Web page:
Microsoft launched its first retail version of Microsoft Windows on November 20, 1985, and in August, the company struck a deal with IBM to develop a separate operating system called OS/2. Although the two companies successfully developed the first version of the new system, mounting creative differences caused the partnership to deteriorate. It ended in 1991, when Gates led Microsoft to develop a version of OS/2 independently from IBM.

The first operating system publicly released by the company was a variant of Unix in 1980. Acquired from AT&T through a distribution license, Microsoft dubbed it Xenix, and hired Santa Cruz Operation in order to port and adapt the operating system to several platforms. This Unix variant would become home to the first version of Microsoft's word processor, Multi-Tool Word (Microsoft Word). Microsoft Word became notable for its concept of "What You See Is What You Get", or WYSIWYG.

Microsoft's Word was also the first application with the ability to display bold text. The product was first released in the spring of 1983, and free demonstration copies of the application were bundled with the November 1983 issue of PC World, making it the first program to be distributed on-disk with a magazine. However, Xenix was never sold to end users directly although it was licensed to many software OEMs for resale. It grew to become the most popular version of Unix, measured by the number of machines running it (note that Unix is a multi-user operating system, allowing simultaneous access to a machine by several users). By the mid-1980s Microsoft had gotten out of the Unix business, except for an interest in SCO.

Management and Leadership

As a successful businessman and a well-known entrepreneur, Bill Gates has caught the eyes of public for his personality and his way to manage and build a company from the ground until how it is known today.

Since the early days of Microsoft, Gates was the one who have the primary responsibility for the company's product strategy. He was aggressive in broadening the company's range of products, and wherever his company achieved a dominant position in the market against competitors, he is notorious in defending it at all cost. He also gained a reputation for being distant to others when people said that he wasn't easy to have contact with.

One executive recalled that after he one showed Gates a video game and defeated him 35 of 37 times. When the two met again a month later Gates "won or tied every game. He had studied the game until he solved it. That is a competitor."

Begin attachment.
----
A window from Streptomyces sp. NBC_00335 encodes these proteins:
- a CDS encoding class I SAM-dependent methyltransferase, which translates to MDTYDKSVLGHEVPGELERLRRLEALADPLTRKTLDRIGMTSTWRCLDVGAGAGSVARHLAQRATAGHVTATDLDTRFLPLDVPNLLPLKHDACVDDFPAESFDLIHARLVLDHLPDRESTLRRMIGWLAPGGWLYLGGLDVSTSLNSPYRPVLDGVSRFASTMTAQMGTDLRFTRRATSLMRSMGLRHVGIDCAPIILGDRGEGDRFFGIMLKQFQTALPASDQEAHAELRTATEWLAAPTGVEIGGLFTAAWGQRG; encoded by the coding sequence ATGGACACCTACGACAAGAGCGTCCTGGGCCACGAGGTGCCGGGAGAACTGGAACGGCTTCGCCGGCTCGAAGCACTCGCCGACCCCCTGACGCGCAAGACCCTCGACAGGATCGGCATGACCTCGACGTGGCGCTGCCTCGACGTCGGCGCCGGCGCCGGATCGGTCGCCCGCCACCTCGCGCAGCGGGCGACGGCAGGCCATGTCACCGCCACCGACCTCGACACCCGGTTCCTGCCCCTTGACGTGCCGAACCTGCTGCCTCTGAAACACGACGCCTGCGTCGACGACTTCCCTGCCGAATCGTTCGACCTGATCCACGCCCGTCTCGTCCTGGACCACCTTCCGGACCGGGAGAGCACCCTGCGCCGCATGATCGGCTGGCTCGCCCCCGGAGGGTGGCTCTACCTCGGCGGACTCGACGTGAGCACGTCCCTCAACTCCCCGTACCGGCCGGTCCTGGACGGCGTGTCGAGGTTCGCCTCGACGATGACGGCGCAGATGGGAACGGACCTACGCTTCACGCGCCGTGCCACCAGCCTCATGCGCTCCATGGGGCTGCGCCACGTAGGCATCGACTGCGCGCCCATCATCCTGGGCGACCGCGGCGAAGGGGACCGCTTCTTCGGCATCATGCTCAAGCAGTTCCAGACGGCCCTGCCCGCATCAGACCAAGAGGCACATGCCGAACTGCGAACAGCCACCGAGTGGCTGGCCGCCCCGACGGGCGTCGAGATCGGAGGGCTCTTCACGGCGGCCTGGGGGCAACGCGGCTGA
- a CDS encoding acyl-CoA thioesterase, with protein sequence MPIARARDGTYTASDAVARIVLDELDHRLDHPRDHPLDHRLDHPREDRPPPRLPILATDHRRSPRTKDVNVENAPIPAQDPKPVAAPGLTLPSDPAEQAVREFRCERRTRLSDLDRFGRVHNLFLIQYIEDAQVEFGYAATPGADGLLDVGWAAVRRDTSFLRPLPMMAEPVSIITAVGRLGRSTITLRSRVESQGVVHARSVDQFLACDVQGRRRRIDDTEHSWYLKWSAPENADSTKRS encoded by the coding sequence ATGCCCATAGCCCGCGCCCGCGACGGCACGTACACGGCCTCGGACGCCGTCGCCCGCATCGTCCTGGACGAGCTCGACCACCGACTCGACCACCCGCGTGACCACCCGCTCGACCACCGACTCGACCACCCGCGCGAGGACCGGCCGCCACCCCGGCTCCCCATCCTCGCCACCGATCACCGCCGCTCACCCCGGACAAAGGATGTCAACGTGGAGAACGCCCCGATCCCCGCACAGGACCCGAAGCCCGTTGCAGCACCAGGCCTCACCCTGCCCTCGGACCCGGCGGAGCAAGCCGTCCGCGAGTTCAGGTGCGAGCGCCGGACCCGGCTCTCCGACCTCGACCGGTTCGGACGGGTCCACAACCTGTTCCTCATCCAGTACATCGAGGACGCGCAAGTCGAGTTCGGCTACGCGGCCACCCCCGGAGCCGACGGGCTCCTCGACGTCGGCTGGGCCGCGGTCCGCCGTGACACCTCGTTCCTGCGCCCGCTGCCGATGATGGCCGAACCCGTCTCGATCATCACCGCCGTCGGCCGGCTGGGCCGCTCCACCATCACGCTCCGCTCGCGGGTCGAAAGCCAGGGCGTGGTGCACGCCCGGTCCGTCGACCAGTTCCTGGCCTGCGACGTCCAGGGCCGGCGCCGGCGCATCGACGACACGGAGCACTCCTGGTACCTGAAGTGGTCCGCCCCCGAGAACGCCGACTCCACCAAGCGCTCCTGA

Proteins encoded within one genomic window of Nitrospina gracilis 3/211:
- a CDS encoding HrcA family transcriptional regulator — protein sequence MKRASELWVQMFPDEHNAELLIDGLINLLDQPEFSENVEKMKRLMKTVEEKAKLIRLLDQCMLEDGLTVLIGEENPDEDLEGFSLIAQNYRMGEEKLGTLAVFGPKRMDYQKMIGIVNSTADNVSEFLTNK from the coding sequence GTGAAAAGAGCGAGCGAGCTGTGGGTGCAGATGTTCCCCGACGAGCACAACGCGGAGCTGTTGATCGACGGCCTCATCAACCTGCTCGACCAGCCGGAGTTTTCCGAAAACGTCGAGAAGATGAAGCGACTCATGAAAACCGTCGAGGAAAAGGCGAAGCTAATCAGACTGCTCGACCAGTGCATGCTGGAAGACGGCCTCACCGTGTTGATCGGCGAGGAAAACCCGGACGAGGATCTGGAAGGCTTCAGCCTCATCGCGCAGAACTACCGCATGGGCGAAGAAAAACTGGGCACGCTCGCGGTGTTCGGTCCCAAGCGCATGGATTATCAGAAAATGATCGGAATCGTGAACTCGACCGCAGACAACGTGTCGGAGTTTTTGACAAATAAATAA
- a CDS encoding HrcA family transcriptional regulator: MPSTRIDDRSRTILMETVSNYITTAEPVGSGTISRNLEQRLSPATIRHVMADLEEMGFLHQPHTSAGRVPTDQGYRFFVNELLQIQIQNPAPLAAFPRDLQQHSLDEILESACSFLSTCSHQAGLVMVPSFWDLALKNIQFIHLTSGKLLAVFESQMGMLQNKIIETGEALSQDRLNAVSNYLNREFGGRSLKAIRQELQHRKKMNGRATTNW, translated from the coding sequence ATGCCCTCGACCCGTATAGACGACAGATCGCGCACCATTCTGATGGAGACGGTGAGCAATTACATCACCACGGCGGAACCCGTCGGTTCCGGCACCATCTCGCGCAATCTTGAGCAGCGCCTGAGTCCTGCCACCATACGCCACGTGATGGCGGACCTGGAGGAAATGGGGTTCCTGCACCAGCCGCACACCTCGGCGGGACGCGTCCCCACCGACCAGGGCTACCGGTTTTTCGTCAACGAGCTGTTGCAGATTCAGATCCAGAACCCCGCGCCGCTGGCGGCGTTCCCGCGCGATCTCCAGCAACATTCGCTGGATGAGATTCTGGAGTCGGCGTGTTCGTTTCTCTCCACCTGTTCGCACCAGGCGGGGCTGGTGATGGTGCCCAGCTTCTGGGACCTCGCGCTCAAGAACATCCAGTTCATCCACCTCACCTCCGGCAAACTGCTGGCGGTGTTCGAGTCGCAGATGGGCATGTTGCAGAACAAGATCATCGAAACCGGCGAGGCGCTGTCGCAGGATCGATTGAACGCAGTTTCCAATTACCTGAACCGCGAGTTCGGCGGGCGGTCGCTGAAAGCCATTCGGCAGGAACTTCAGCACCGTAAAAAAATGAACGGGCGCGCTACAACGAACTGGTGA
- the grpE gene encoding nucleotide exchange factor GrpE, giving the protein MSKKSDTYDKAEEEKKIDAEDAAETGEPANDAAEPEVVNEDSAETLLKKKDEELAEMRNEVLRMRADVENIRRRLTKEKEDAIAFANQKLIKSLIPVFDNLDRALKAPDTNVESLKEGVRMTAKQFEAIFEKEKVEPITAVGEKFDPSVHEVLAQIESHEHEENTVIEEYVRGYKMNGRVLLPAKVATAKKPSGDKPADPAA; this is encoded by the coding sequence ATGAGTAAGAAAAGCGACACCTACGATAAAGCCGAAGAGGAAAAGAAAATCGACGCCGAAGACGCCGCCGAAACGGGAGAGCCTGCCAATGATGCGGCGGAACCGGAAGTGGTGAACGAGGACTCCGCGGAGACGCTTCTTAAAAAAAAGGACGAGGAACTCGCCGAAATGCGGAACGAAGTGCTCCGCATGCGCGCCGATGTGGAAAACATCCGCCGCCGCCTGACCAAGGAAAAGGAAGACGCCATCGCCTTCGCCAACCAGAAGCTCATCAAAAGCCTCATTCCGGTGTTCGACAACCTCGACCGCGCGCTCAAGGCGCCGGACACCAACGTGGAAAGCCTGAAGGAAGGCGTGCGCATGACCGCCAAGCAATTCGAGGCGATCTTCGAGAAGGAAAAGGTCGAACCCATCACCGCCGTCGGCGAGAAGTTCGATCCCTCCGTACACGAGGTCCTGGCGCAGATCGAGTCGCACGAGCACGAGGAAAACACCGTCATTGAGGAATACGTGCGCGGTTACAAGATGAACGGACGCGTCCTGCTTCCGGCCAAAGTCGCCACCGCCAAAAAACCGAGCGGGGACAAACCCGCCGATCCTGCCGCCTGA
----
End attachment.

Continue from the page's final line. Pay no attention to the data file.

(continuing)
Gates is known to be sarcastic. As an executive, Gates regularly met Microsoft's senior managers and program managers often interrupt presentations with comments within his own perspective. He is verbally combative, berating managers for weaknesses he see in them from their business strategies and proposals that placed the company's long-term interest at risk.

Most of his time in Microsoft, Gates's role was management and executive role. He was also an active software developer in the company's early years, particularly on the company's programming language products. He has not officially been on a development team since working on the TRS-80 Model 100, but wrote code as late as 1989 that shipped in the company's products. On June 15, 2006, Gates announced that he would transition his role to philanthropy. He divided his responsibilities between two successors (Ray Ozzie and Craig Mundie).

Gates stepped down as chief executive officer of Microsoft in January 2000. He remained as Chairman and created the position of Chief Software Architect. In June 2006, Gates announced that he would be working part-time at Microsoft, and full-time work at the Bill & Melinda Gates Foundation. He gradually transferred his duties to Ray Ozzie, Chief Software Architect, and Craig Mundie, Chief Research and Strategy Officer. Gates's last full-time day at Microsoft was June 27, 2008. He remains at Microsoft as non-executive chairman.